I have done no historical research on this phenomenon, so I’m not sure exactly when it became standard practice — which strange person in the middle of a performance started clapping and whistling, and how, instead of just throwing the offender out of the hall, others in the audience decided to follow suit — but I’d like here to do some analysis and try to breathe some reason into this odd bit of irrational behavior. If I can convince one person to stop applauding during a jazz tune, it will have been worth it; if I can convince no one, well, then I still will have the narcissistic pleasure of railing against something I see as wrong.
For those who aren’t familiar with jazz concerts, let me bring you up to speed. A jazz song generally follows a standard format: a statement of the melody, then solos, and then a re-statement of the melody. The solos, typically, take as their foundation the underlying chord progression of the melody, strip the melody away, and have an individual musician come front and center (metaphorically, if not physically) and improvise a sort of a spontaneous melody over those chords. After one musician plays through several iterations of the form of the song, she ends her solo and the next musician starts his solo.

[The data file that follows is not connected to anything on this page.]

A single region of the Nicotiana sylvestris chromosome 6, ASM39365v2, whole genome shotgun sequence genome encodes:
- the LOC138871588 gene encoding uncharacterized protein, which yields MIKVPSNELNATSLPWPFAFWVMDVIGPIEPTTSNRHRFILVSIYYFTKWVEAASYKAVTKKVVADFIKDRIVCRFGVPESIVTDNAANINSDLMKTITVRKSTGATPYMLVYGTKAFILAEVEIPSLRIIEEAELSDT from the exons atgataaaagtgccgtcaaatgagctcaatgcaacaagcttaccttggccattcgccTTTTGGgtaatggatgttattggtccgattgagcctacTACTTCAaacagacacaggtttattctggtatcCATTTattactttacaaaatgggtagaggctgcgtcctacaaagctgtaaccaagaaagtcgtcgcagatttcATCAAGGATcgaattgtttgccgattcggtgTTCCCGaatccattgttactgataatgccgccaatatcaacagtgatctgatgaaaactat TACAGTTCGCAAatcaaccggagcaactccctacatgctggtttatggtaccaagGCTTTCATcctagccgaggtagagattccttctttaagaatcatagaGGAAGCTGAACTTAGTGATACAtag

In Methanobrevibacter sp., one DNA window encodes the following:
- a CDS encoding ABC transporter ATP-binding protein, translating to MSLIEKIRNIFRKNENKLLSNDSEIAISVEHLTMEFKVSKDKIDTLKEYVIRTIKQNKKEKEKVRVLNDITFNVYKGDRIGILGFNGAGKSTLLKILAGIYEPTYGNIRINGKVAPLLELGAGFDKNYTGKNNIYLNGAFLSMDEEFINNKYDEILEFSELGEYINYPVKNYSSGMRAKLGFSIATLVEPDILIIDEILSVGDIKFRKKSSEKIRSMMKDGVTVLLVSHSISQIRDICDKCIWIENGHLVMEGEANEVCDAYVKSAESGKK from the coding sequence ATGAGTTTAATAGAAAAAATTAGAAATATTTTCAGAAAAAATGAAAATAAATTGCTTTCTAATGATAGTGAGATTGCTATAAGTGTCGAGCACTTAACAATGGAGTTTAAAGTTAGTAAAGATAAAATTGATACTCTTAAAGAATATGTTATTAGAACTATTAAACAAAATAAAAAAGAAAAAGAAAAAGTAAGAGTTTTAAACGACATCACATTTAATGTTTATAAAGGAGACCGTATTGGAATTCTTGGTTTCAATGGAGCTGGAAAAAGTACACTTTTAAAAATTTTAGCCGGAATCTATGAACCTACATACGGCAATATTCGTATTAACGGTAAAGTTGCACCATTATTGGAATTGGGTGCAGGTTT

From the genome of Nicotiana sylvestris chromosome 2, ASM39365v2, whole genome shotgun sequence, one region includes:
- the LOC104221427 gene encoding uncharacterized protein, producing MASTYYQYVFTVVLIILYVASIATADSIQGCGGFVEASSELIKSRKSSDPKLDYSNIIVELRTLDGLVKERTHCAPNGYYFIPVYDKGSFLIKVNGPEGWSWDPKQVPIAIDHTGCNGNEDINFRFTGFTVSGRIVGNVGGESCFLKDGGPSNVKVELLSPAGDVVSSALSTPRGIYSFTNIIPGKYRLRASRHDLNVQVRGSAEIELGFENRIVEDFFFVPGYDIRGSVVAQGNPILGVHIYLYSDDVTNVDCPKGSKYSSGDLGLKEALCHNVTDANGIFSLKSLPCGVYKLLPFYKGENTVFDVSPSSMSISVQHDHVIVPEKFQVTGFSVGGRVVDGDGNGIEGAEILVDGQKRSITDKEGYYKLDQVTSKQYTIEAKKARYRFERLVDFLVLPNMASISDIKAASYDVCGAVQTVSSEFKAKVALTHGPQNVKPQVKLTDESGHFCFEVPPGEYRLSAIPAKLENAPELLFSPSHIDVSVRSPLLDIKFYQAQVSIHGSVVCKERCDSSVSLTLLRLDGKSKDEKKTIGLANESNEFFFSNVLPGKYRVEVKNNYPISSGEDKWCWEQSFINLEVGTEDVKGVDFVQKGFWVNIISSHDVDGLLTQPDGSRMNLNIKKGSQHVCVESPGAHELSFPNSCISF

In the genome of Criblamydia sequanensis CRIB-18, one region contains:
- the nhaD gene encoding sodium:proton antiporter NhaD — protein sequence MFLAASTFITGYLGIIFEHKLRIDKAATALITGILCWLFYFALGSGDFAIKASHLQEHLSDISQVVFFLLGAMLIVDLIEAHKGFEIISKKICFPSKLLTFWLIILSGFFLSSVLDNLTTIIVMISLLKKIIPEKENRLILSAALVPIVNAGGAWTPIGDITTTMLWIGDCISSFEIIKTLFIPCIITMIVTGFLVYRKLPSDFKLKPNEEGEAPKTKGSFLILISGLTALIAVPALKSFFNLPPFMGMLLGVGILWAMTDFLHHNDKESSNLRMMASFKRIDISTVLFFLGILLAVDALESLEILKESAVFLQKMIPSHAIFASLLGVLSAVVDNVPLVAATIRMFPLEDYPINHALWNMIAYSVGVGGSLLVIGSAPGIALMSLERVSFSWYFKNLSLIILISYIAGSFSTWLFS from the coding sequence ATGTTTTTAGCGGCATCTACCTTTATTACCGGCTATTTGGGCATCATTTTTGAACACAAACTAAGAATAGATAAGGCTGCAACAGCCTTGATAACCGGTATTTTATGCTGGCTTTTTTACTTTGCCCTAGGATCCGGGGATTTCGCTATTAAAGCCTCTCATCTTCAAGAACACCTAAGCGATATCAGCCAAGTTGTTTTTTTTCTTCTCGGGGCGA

The problem, as I see it, is in the space between solos. After one solo ends, protocol (confused, horrible protocol) dictates that the audience noisily congratulate the player who just finished. The resulting applause drowns out the beginning of the next solo, as well as all of the other musicians who are trying to keep the momentum going.
Now, obviously I understand the hedonistic desire to laud the musician who (hopefully) just inspired you with her brilliant improvisation. But let’s take a look at what happens when you applaud during the middle of a song.
The first thing to note is that in response to your applause, the next soloist in line has one of two options: start playing immediately and just hope that somehow the audience hears the beginning of his solo; or wait until the noise dies down enough so that he’s sure he can be heard. In the first case, this means that there are several seconds of expendable music happening — the improviser might play something so beautiful it would make you weep, but you can’t hear it; or the improviser might play something so terrible it would make you scowl, but you can’t hear it. In any event, this music is disposable, and just a way to pass the time until the audience starts listening again. In the second case, the musician is constrained by audience participation as to when he can start his solo — and this means that the soloist, despite what he may feel or hear, cannot freely improvise. Perhaps, for example, he wants to extrapolate a melody fragment on which the previous improviser ended her solo, and he wants to do so immediately because that makes musical and aesthetic sense. Too bad for him. The audience will not allow it.